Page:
Classics success only comes with experience and despite his young age, the 24-year-old could well have enough already to do what those 10 years his senior are yet to do. It's not unheard of for a rider of his age to shine in the classics, as Filippo Pozzato demonstrated at Milan-Sanremo s few short years ago.

The situation could well mirror that of Pozzato's in 2006. Just as the Italian had the help of Tom Boonen and Paolo Bettini to get him home back then, Breschel will have O'Grady in his camp and the Aussie would be only too happy to repay the Dane for his efforts in 2008 at this year's Gent-Wevelgem.

"It's hard to be in the same team as Fabian [Cancellara] and Stuart [O'Grady]," said Breschel regarding the double Paris-Roubaix champions. "For sure I'm aiming for all the Classics and I hope that I can take my chances when I get them."



Juan Antonio Flecha (Rabobank)

Rabobank's Juan Antonio Flecha feels the pain
Photo ©: Roberto Bettini
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Juan Antonio Flecha is a spring classics contender - he has been for years. At Paris-Roubaix he was right there in the mix in 2005, 2006 and again in 2007. He's been in the mix at Gent-Wevelgem, too.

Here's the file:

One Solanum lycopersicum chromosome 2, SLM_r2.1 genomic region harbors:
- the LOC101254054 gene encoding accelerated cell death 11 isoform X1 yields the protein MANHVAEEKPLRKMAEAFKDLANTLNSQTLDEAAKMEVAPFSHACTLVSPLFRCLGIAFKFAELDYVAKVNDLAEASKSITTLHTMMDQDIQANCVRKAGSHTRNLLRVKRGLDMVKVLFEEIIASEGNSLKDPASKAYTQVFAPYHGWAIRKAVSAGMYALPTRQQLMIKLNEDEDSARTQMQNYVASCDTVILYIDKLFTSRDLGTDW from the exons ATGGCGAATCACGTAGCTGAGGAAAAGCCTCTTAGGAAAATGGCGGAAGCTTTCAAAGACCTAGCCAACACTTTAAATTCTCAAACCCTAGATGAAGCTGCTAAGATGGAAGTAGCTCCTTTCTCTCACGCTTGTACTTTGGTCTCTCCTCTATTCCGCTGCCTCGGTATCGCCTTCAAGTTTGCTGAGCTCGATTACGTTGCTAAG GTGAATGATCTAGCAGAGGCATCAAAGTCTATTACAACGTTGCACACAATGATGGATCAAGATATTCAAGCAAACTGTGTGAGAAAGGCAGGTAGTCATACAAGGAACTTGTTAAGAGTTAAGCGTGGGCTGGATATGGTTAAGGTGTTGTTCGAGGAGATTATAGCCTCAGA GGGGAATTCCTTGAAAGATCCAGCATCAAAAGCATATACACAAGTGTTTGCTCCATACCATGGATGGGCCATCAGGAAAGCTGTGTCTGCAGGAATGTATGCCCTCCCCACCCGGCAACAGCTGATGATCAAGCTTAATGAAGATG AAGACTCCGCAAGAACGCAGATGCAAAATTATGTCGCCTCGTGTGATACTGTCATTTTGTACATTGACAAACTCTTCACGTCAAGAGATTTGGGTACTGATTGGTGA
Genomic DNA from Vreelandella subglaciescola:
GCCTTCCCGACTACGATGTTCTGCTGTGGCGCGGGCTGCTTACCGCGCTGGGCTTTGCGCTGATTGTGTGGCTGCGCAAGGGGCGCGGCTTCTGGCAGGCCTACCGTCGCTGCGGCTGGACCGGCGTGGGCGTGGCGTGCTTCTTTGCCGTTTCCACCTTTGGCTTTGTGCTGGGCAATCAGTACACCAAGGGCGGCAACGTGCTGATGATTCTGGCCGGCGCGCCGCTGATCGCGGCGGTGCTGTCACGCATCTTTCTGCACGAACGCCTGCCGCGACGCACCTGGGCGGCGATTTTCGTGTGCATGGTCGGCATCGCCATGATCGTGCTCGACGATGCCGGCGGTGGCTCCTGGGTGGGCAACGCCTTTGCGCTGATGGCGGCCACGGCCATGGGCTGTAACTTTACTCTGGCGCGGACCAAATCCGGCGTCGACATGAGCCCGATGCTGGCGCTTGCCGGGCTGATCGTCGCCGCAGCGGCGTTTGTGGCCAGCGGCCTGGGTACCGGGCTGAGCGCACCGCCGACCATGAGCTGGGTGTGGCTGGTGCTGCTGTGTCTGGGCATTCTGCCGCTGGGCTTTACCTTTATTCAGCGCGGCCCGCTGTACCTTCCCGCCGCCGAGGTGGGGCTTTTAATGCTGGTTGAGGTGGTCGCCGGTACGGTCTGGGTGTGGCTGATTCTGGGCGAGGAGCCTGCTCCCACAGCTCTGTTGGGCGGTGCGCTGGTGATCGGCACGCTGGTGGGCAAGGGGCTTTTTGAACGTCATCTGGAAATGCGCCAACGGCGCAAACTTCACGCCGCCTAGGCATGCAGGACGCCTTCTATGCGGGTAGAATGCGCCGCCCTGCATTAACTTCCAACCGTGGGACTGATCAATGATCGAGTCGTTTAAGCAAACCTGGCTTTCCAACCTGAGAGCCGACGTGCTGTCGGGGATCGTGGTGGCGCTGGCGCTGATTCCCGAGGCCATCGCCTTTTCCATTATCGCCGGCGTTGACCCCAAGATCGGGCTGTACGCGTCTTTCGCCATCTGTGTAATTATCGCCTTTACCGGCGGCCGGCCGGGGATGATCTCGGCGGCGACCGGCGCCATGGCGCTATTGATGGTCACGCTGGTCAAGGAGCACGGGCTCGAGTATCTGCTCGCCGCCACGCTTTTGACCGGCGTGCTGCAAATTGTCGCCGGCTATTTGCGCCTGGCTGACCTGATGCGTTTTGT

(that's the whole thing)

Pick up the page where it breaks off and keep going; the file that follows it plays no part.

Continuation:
Perhaps Flecha should have been more than a near-miss at Gent-Wevelgem in 2005. Nico Mattan claimed a controversial victory for Davitamon-Lotto, with claims he drafted behind a vehicle to sprint past Flecha.

However unlike George Hincapie, who also made our list, Flecha hasn't even got a smaller classic victory under his belt. While he once shared the title of co-leader with Fabian Cancellara at Fassa Bortolo, Flecha hasn't gone on to match the success of his Milan-Sanremo- and Paris-Roubaix-winning former teammate.

As a Tour de France stage winner it would be harsh to say Flecha's never won anything, but given his constant presence near the top it's a shock his palamres doesn't feature the word 'victory' a little more frequently. He's been up there again and again, so perhaps Flecha can finally step out of the shadows to become a classics winner in 2009.


Allan Davis (Quick Step)

Quick Step's Allan Davis is the newest ProTour
Photo ©: Roberto Bettini
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The sport's newest ProTour race winner, Allan Davis, needs to solidify his result Down Under with high-profile success in Europe. Davis has a track record to suggest he can do it too, having finished runner-up at Milan-Sanremo in 2007 with Discovery Channel.

This will be Davis' first full season back in Europe with a top squad since his time at Discovery Channel. He was implicated, and subsequently cleared of any involvement, in the Operación Puerto doping investigation which left him with an uphill battle to return to cycling's top level.

Davis' unique reputation as a sprinter who can climb holds him in a strong position for the classics. Being with Patrick Lefevere's Quick Step squad won't hurt Davis' cause either, as the outfit clearly knows how to win in the spring.

Having Tom Boonen as a teammate will mean Davis is likely to play second fiddle during the monuments, or possibly act as a back-up for the Belgian squad. There is however several classic titles up for grabs and Boonen can't physically win them all, meaning Davis will get a day to prove his classic potential.